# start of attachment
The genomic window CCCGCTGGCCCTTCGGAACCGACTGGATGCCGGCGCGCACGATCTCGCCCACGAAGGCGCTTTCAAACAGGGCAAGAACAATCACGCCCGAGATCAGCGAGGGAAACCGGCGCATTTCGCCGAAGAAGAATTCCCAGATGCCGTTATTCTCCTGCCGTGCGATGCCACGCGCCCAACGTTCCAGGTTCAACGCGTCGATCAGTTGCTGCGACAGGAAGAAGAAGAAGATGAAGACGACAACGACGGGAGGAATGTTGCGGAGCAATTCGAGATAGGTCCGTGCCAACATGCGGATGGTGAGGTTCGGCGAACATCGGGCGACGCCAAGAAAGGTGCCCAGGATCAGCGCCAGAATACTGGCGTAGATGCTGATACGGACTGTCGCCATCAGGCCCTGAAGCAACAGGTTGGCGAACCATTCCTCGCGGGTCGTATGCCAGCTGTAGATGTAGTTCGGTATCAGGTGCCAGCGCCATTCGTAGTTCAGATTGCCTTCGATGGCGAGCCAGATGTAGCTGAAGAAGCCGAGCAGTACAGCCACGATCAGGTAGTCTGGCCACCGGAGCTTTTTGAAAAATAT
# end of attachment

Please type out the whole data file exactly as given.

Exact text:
The genomic window CCCGCTGGCCCTTCGGAACCGACTGGATGCCGGCGCGCACGATCTCGCCCACGAAGGCGCTTTCAAACAGGGCAAGAACAATCACGCCCGAGATCAGCGAGGGAAACCGGCGCATTTCGCCGAAGAAGAATTCCCAGATGCCGTTATTCTCCTGCCGTGCGATGCCACGCGCCCAACGTTCCAGGTTCAACGCGTCGATCAGTTGCTGCGACAGGAAGAAGAAGAAGATGAAGACGACAACGACGGGAGGAATGTTGCGGAGCAATTCGAGATAGGTCCGTGCCAACATGCGGATGGTGAGGTTCGGCGAACATCGGGCGACGCCAAGAAAGGTGCCCAGGATCAGCGCCAGAATACTGGCGTAGATGCTGATACGGACTGTCGCCATCAGGCCCTGAAGCAACAGGTTGGCGAACCATTCCTCGCGGGTCGTATGCCAGCTGTAGATGTAGTTCGGTATCAGGTGCCAGCGCCATTCGTAGTTCAGATTGCCTTCGATGGCGAGCCAGATGTAGCTGAAGAAGCCGAGCAGTACAGCCACGATCAGGTAGTCTGGCCACCGGAGCTTTTTGAAAAATAT